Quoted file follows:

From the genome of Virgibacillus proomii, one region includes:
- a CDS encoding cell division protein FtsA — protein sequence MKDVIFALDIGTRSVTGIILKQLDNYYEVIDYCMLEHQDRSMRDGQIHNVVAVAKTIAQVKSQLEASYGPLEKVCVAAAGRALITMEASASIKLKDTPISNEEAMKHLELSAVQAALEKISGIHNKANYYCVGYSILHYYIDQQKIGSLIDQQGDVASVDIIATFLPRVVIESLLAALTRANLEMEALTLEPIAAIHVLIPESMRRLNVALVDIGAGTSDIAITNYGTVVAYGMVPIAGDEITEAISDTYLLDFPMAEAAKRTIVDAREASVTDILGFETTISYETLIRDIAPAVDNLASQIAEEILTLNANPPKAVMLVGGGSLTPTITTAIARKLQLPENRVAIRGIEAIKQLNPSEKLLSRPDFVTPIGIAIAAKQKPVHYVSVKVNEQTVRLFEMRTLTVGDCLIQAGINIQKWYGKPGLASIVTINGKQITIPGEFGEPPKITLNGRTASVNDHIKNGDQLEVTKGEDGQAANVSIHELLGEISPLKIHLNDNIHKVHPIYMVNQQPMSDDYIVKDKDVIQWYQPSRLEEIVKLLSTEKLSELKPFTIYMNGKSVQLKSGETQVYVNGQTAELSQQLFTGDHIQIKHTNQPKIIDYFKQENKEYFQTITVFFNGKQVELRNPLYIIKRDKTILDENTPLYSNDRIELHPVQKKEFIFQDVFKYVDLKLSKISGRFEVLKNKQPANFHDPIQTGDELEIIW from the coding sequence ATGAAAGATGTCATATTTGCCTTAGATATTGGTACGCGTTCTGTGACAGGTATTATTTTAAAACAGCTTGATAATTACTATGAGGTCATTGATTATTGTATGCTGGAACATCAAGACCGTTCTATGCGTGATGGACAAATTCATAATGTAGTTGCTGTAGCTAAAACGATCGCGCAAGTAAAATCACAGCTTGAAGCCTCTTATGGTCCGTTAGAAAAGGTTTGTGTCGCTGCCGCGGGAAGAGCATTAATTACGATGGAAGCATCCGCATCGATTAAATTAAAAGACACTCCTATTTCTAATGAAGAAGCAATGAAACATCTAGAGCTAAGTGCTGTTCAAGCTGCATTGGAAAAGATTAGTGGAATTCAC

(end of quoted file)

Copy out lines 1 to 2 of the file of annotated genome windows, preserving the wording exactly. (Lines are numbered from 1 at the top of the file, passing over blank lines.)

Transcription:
From the genome of Virgibacillus proomii, one region includes:
- a CDS encoding cell division protein FtsA — protein sequence MKDVIFALDIGTRSVTGIILKQLDNYYEVIDYCMLEHQDRSMRDGQIHNVVAVAKTIAQVKSQLEASYGPLEKVCVAAAGRALITMEASASIKLKDTPISNEEAMKHLELSAVQAALEKISGIHNKANYYCVGYSILHYYIDQQKIGSLIDQQGDVASVDIIATFLPRVVIESLLAALTRANLEMEALTLEPIAAIHVLIPESMRRLNVALVDIGAGTSDIAITNYGTVVAYGMVPIAGDEITEAISDTYLLDFPMAEAAKRTIVDAREASVTDILGFETTISYETLIRDIAPAVDNLASQIAEEILTLNANPPKAVMLVGGGSLTPTITTAIARKLQLPENRVAIRGIEAIKQLNPSEKLLSRPDFVTPIGIAIAAKQKPVHYVSVKVNEQTVRLFEMRTLTVGDCLIQAGINIQKWYGKPGLASIVTINGKQITIPGEFGEPPKITLNGRTASVNDHIKNGDQLEVTKGEDGQAANVSIHELLGEISPLKIHLNDNIHKVHPIYMVNQQPMSDDYIVKDKDVIQWYQPSRLEEIVKLLSTEKLSELKPFTIYMNGKSVQLKSGETQVYVNGQTAELSQQLFTGDHIQIKHTNQPKIIDYFKQENKEYFQTITVFFNGKQVELRNPLYIIKRDKTILDENTPLYSNDRIELHPVQKKEFIFQDVFKYVDLKLSKISGRFEVLKNKQPANFHDPIQTGDELEIIW from the coding sequence ATGAAAGATGTCATATTTGCCTTAGATATTGGTACGCGTTCTGTGACAGGTATTATTTTAAAACAGCTTGATAATTACTATGAGGTCATTGATTATTGTATGCTGGAACATCAAGACCGTTCTATGCGTGATGGACAAATTCATAATGTAGTTGCTGTAGCTAAAACGATCGCGCAAGTAAAATCACAGCTTGAAGCCTCTTATGGTCCGTTAGAAAAGGTTTGTGTCGCTGCCGCGGGAAGAGCATTAATTACGATGGAAGCATCCGCATCGATTAAATTAAAAGACACTCCTATTTCTAATGAAGAAGCAATGAAACATCTAGAGCTAAGTGCTGTTCAAGCTGCATTGGAAAAGATTAGTGGAATTCAC